Firstly, for strong engagement with our international partners particularly in this region, and secondly, working closely with the private sector with companies such as Macquarie telecom, who build and deploy large components of the cyber security framework. We're pleased to do our part and we commend the Australian Government on the development and launch of this comprehensive Cyber Security Strategy.


Ambassador for Cyber Affairs Tobias Feakin - Cybercrime

Tobias Feakin, Australia's Cyber Ambassador: Cybercrime is a growing problem globally.

Wherever you are it affects us all, in Australia and also in the Indo-Pacific region. We know that in the Indo-Pacific region businesses are impacted by approximately a third more compared to North America or the EU. And that's a significant issue that we need to address and that's something that we are addressing through the International Cyber Engagement Strategy.

We're looking to strengthen our regional partners ability to prosecute and investigate cyber crimes. We're looking to work diplomatically to strengthen our bilateral and our regional and global approaches to that trans boundary issue that affects us all. In total what we're trying to do is squeeze the operating space of cyber criminals and ensure that we all enjoy the benefits of the online space.

Chapter Champion Andrew Colvin - Australian Federal Police Commissioner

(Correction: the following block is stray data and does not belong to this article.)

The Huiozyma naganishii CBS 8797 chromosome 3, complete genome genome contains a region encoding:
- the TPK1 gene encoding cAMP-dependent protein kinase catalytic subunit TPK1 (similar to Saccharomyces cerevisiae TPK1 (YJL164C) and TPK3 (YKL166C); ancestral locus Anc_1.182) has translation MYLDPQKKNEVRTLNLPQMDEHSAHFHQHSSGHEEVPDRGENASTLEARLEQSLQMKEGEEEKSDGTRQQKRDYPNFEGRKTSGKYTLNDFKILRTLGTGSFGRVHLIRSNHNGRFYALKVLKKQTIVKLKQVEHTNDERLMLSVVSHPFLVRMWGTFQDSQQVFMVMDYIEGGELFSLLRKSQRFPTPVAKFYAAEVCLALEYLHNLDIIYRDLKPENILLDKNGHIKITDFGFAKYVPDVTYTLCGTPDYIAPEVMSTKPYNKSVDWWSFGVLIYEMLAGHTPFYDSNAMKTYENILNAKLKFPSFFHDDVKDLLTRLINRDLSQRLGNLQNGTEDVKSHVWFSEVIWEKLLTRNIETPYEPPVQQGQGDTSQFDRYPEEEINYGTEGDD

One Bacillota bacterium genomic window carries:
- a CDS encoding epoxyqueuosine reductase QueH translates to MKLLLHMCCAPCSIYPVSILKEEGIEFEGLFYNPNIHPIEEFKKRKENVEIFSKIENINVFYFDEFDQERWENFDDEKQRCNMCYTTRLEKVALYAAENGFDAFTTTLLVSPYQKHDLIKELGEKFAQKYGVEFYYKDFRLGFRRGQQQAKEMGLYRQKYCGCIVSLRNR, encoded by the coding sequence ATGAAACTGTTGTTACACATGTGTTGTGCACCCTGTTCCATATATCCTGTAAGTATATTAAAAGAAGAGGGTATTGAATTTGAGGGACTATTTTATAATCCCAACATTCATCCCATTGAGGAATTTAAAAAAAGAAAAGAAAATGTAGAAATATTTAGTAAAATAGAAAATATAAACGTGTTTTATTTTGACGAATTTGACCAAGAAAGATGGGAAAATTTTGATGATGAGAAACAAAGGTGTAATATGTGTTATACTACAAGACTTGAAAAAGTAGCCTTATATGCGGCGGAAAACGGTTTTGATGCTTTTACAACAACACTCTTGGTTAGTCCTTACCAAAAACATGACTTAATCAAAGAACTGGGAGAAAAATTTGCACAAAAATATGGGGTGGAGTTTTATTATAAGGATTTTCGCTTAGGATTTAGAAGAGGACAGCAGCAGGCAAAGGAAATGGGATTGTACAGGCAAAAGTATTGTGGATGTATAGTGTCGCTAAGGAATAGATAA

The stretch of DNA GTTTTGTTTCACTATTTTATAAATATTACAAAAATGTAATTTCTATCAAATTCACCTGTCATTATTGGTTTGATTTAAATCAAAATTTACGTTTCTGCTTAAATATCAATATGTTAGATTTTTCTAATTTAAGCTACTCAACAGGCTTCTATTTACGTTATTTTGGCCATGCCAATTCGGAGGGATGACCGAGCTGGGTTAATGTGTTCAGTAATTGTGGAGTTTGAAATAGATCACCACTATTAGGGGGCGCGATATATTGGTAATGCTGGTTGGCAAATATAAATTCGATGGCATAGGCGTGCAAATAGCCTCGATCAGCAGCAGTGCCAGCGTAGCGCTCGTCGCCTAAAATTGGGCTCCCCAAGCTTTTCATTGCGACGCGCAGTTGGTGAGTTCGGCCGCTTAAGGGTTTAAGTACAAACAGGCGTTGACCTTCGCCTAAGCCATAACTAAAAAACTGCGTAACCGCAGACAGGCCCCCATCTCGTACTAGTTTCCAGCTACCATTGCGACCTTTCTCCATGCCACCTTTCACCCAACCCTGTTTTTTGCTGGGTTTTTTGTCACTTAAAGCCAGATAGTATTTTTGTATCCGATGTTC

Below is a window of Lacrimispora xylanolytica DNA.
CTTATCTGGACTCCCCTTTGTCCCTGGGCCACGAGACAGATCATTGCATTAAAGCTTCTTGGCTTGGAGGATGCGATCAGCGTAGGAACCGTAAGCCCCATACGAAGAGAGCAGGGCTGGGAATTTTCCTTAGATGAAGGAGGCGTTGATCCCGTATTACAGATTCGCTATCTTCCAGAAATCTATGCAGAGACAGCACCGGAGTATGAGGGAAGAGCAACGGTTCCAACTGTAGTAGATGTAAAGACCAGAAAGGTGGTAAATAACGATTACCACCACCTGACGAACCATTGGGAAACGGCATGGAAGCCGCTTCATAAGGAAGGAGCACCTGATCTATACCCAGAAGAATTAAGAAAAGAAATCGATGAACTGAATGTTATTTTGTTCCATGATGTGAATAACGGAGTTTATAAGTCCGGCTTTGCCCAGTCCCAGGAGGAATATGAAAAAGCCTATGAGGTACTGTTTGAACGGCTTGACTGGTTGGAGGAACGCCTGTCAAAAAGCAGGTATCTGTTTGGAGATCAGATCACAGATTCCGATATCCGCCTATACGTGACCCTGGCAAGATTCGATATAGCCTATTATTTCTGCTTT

Andrew Colvin: My name's Andrew Colvin, and I am the Commissioner of the Australian Federal Police, and I am happy to lend my support as a cyber champion to the launch of the International Cyber Engagement Strategy.

We know we live in a connected world, well in that connected world we take for granted the incredible opportunities we get from technology and particularly from the internet. But there's also risks associated with those opportunities. We know that criminals are opportunistic, and within the cyber environment, it's a low risk and high yield environment for criminals to operate.

Of course the cyber world is one that knows no borders and jurisdiction has no relevance. And that's the importance of this strategy that is being launched today. We are only ever as strong as the weakest link. And that's why regionally it is important that we all work very closely together to ensure we have the best capability, and the best capacity to defeat cyber crime wherever it might happen.

We need to work with our partners in government and we need to work with our partners in the private sector to ensure that we take the best possible measures to make sure we don't become victims of cyber crime.

So with that in mind, I am pleased today to lend my support, as a cyber champion to the release of the International Cyber Engagement Strategy. Well done everybody.

International Security & Cyberspace

Ambassador for Cyber Affairs Tobias Feakin - International Security & Cyberspace

Tobias Feakin, Australia's Cyber Ambassador: In response to the international security dimensions of cyber affairs, Australia is looking to promote a secure and peaceful online environment.

How do we go about doing that? Well firstly, it's about creating clear expectations of what appropriate state behavior looks like online.